Board of Trustees Presents Annual Diversity Awards

Medical Center administrator and former UM educator honored for service, statewide impact

Dr. Steven Cunningham (left), chair of the IHL Diversity Committee, congratulates Michael Ryan, professor and associate dean for student affairs in the School of Graduate Studies in the Health Sciences at the UM Medical Center, on being named the 2019 Diversity Educator of the Year as they are joined by UM Interim Chancellor Larry Sparks and Dr. LouAnn Woodward, vice chancellor for health affairs and dean of the School of Medicine. Photo courtesy IHL

JACKSON, Miss. – The Mississippi board of trustees of State Institutions of Higher Learning celebrated Black History Month with its annual Diversity Awards ceremony in Jackson. Campus and community leaders were recognized for their efforts in advancing diversity and encouraging understanding and respect.

Michael Ryan, professor and associate dean for student affairs in the School of Graduate Studies in the Health Sciences at the University of Mississippi Medical Center, was named the 2019 Diversity Educator of the Year. Retired educator and community volunteer Penny Sisson, a UM alumnus from Oxford, received the Karen Cummins Community Service Award.

“The Board of Trustees is honored to recognize Dr. Ryan and Mrs. Sisson,” said Dr. Steven Cunningham, chair of the board’s Diversity Committee. “They both demonstrate a tremendous capacity for helping others and have directed their talents and skills in ways that have made an incredible difference to countless individuals. They have helped our communities and our state become more inclusive places to live, work and raise a family.”

Sandra Cox-McCarty

Besides the Diversity Educator of the Year, the board also honored faculty from each of Mississippi’s public universities for advancing diversity at their institutions. Sandra Cox-McCarty, associate dean of the UM School of Law, was the Ole Miss honoree.

Sisson has taught Spanish in a variety of settings from pre-kindergarten through adult education, including at Oxford University School, elementary and secondary schools in Cambridge and Chestnut Hill, Massachusetts, and in Grenada; and universities including UM and the University of North Carolina. She also has tutored students at Ole Miss and offered Spanish classes for the community of Oxford, incorporating cultural information, understanding and appreciation for similarities and differences throughout these classes.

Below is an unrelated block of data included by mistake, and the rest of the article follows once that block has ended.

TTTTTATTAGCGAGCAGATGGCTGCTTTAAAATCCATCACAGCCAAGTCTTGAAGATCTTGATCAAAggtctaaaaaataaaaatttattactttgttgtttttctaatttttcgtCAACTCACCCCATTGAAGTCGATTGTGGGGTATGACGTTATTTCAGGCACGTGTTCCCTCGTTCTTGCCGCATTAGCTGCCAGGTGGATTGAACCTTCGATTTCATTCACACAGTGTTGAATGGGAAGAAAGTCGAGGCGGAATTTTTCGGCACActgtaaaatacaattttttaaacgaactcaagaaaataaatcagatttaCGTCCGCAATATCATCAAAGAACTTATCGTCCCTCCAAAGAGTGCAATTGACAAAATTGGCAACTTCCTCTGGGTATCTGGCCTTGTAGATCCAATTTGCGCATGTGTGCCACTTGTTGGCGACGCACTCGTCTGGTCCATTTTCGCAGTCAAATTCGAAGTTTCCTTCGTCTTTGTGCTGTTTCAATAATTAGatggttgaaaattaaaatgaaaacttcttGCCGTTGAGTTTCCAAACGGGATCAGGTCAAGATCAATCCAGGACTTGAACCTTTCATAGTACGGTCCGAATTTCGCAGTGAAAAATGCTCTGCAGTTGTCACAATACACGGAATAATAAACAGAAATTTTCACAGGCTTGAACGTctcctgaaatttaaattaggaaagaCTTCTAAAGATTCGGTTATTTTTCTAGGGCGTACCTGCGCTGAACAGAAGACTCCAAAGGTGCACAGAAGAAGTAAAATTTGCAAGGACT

She has taught English as a second language for the Oxford School District, volunteered her time and expertise to teach English to members of the Oxford community; and offered workshops for teachers explaining cultural differences. She has taught multicultural education for UM on both the Oxford and Tupelo campuses.

For more than 20 years, Sisson has worked in the Hispanic ministry at St. Peter’s Episcopal Church, offering worship, teaching English classes and introducing the Hispanic community to a variety of social services available.

She formed a group at St. Peter’s Episcopal Church, called International Friends, for women from a variety of countries. While meeting each week, the group toured many places in the community, including the public library, Southside Gallery and Azalea Gardens. Through the experiences, the members learned about cultural differences and worked on understanding and appreciating differences among the members.

Dr. Steven Cunningham (left), chair of the IHL Diversity Committee, congratulates retired educator Peggy Sisson on being honored with the board’s Karen Cummins Community Service Award. Photo courtesy IHL

Sisson has participated in the racial reconciliation training provided by the Diocese of Mississippi and worked with the racial reconciliation group at St. Peter’s to help make the church’s Rise and Shine Breakfast an example of what racial reconciliation work can achieve as participants come together for breakfast, fellowship and understanding as they enjoy their time together.

She has served as a translator and interpreter for the Honduras Medical Mission more than 25 times. She has lived in Palenque, Cardenas, Cholula and Tehuacan, Mexico, which has given her the perspective of being an outsider in a community and informed her desire to develop an inclusive mindset in the Oxford community. A native of Grenada, Sisson earned both bachelor’s and master’s degrees from UM.